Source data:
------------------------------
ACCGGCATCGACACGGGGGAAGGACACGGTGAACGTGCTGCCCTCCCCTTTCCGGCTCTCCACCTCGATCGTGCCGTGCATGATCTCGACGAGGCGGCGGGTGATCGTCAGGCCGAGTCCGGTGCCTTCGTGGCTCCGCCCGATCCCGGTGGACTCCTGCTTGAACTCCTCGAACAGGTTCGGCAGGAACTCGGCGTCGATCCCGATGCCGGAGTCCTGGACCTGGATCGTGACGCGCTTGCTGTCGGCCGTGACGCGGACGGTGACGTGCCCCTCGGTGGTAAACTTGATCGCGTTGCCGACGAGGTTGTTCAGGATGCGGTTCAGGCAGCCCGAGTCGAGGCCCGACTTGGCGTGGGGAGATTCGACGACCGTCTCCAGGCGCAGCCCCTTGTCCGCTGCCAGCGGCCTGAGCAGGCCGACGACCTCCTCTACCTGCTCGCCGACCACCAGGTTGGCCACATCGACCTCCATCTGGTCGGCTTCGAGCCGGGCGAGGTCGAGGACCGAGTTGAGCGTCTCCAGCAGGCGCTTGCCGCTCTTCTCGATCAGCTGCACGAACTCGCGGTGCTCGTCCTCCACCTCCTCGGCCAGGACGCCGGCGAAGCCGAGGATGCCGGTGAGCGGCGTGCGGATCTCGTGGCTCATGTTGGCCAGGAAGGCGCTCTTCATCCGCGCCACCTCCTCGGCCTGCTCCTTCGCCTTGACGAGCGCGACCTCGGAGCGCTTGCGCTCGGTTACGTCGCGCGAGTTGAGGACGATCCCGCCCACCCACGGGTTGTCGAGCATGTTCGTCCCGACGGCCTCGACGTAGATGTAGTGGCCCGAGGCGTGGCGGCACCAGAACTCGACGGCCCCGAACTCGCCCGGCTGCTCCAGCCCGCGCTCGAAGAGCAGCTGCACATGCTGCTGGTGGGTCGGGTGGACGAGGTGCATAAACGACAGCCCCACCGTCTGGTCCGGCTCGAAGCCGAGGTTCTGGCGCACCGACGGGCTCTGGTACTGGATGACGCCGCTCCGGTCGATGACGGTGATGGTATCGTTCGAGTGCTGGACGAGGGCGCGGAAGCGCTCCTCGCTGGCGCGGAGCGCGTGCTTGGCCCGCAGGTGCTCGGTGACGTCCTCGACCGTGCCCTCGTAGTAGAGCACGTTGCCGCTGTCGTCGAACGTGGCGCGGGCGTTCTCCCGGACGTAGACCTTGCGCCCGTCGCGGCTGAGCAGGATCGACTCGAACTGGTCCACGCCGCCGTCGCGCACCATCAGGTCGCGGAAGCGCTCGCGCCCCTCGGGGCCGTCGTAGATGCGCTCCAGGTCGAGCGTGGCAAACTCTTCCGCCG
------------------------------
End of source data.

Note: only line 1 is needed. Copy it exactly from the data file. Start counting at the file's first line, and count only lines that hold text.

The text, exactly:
ACCGGCATCGACACGGGGGAAGGACACGGTGAACGTGCTGCCCTCCCCTTTCCGGCTCTCCACCTCGATCGTGCCGTGCATGATCTCGACGAGGCGGCGGGTGATCGTCAGGCCGAGTCCGGTGCCTTCGTGGCTCCGCCCGATCCCGGTGGACTCCTGCTTGAACTCCTCGAACAGGTTCGGCAGGAACTCGGCGTCGATCCCGATGCCGGAGTCCTGGACCTGGATCGTGACGCGCTTGCTGTCGGCCGTGACGCGGACGGTGACGTGCCCCTCGGTGGTAAACTTGATCGCGTTGCCGACGAGGTTGTTCAGGATGCGGTTCAGGCAGCCCGAGTCGAGGCCCGACTTGGCGTGGGGAGATTCGACGACCGTCTCCAGGCGCAGCCCCTTGTCCGCTGCCAGCGGCCTGAGCAGGCCGACGACCTCCTCTACCTGCTCGCCGACCACCAGGTTGGCCACATCGACCTCCATCTGGTCGGCTTCGAGCCGGGCGAGGTCGAGGACCGAGTTGAGCGTCTCCAGCAGGCGCTTGCCGCTCTTCTCGATCAGCTGCACGAACTCGCGGTGCTCGTCCTCCACCTCCTCGGCCAGGACGCCGGCGAAGCCGAGGATGCCGGTGAGCGGCGTGCGGATCTCGTGGCTCATGTTGGCCAGGAAGGCGCTCTTCATCCGCGCCACCTCCTCGGCCTGCTCCTTCGCCTTGACGAGCGCGACCTCGGAGCGCTTGCGCTCGGTTACGTCGCGCGAGTTGAGGACGATCCCGCCCACCCACGGGTTGTCGAGCATGTTCGTCCCGACGGCCTCGACGTAGATGTAGTGGCCCGAGGCGTGGCGGCACCAGAACTCGACGGCCCCGAACTCGCCCGGCTGCTCCAGCCCGCGCTCGAAGAGCAGCTGCACATGCTGCTGGTGGGTCGGGTGGACGAGGTGCATAAACGACAGCCCCACCGTCTGGTCCGGCTCGAAGCCGAGGTTCTGGCGCACCGACGGGCTCTGGTACTGGATGACGCCGCTCCGGTCGATGACGGTGATGGTATCGTTCGAGTGCTGGACGAGGGCGCGGAAGCGCTCCTCGCTGGCGCGGAGCGCGTGCTTGGCCCGCAGGTGCTCGGTGACGTCCTCGACCGTGCCCTCGTAGTAGAGCACGTTGCCGCTGTCGTCGAACGTGGCGCGGGCGTTCTCCCGGACGTAGACCTTGCGCCCGTCGCGGCTGAGCAGGATCGACTCGAACTGGTCCACGCCGCCGTCGCGCACCATCAGGTCGCGGAAGCGCTCGCGCCCCTCGGGGCCGTCGTAGATGCGCTCCAGGTCGAGCGTGGCAAACTCTTCCGCCG